If we can grasp the miracle of the living planet
upon which we live our brief lives,
then we may also be able to grasp by faith
this teaching, that a child who was born into the universe
was the one through whom the universe was created.

Beholding Earthrise, we ask ourselves,
was the world created by chance or caprice,
for the powerful and mighty to take,
or through Christ and for Christ,
for the humble and meek to receive?
Both are incomprehensible to our minds,
which means either may be true.
The picture alone does not tell us,
nor does simply seeing a baby.

We must hear the messengers,
and the messengers tell us
that there are signs given to us,
signs of God’s grace and love,
signs of his goodness and ours.

(From official NASA Mission Transcript)

086:06:40 Anders: 
We are now approaching lunar sunrise, and for all the people back on Earth, the crew of Apollo 8 has a message that we would like to send to you.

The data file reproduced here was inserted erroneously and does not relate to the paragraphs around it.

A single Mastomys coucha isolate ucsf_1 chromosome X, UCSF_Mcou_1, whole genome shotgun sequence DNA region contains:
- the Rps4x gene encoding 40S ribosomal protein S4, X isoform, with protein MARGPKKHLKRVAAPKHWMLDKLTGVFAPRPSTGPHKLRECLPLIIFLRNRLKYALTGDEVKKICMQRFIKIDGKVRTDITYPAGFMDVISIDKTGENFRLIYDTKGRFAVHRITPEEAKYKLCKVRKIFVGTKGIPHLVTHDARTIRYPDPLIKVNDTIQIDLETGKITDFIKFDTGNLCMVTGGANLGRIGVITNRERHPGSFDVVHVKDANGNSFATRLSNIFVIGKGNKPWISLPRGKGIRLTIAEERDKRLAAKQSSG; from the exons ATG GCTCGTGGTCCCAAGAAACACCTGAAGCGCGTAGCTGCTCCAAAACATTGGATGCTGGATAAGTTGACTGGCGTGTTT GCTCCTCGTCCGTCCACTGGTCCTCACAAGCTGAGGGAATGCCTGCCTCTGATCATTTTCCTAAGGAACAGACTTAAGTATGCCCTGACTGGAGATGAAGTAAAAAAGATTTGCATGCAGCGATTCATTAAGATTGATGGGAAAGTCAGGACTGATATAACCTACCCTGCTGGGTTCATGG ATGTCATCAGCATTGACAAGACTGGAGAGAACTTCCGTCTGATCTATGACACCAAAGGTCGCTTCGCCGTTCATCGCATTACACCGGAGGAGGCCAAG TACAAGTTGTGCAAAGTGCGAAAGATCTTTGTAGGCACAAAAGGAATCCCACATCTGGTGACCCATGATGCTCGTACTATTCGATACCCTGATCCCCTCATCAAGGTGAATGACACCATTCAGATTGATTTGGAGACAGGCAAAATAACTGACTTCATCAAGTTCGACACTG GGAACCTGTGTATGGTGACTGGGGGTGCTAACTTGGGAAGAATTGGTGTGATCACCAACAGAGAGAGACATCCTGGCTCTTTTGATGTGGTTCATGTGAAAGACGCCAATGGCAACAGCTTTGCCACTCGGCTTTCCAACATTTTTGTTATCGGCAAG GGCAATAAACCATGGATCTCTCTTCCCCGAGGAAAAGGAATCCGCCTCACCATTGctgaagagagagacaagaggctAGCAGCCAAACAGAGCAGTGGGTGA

086:06:56 Anders: 
In the beginning, God created the Heaven and the Earth. And the Earth was without form and void, and darkness was upon the face of the deep. And the spirit of God moved upon the face of the waters, and God said, "Let there be light." And there was light. And God saw the light, that it was good, and God divided the light from the darkness. [Pause.]

086:07:29 Lovell: And God called the light Day, and the darkness he called Night. And the evening and the morning were the first day. And God said, "Let there be a firmament in the midst of the waters. And let it divide the waters from the waters." And God made the firmament and divided the waters which were under the firmament from the waters which were above the firmament. And it was so. And God called the firmament Heaven. And the evening and the morning were the second day. [Pause.]

086:08:07 Borman: And God said, "Let the waters under the Heavens be gathered together into one place. And let the dry land appear." And it was so. And God called the dry land Earth. And the gathering together of the waters called he seas. And God saw that it was good.

And from the crew of Apollo 8, we close with good night, good luck, a Merry Christmas and God bless all of you - all of you on the good Earth.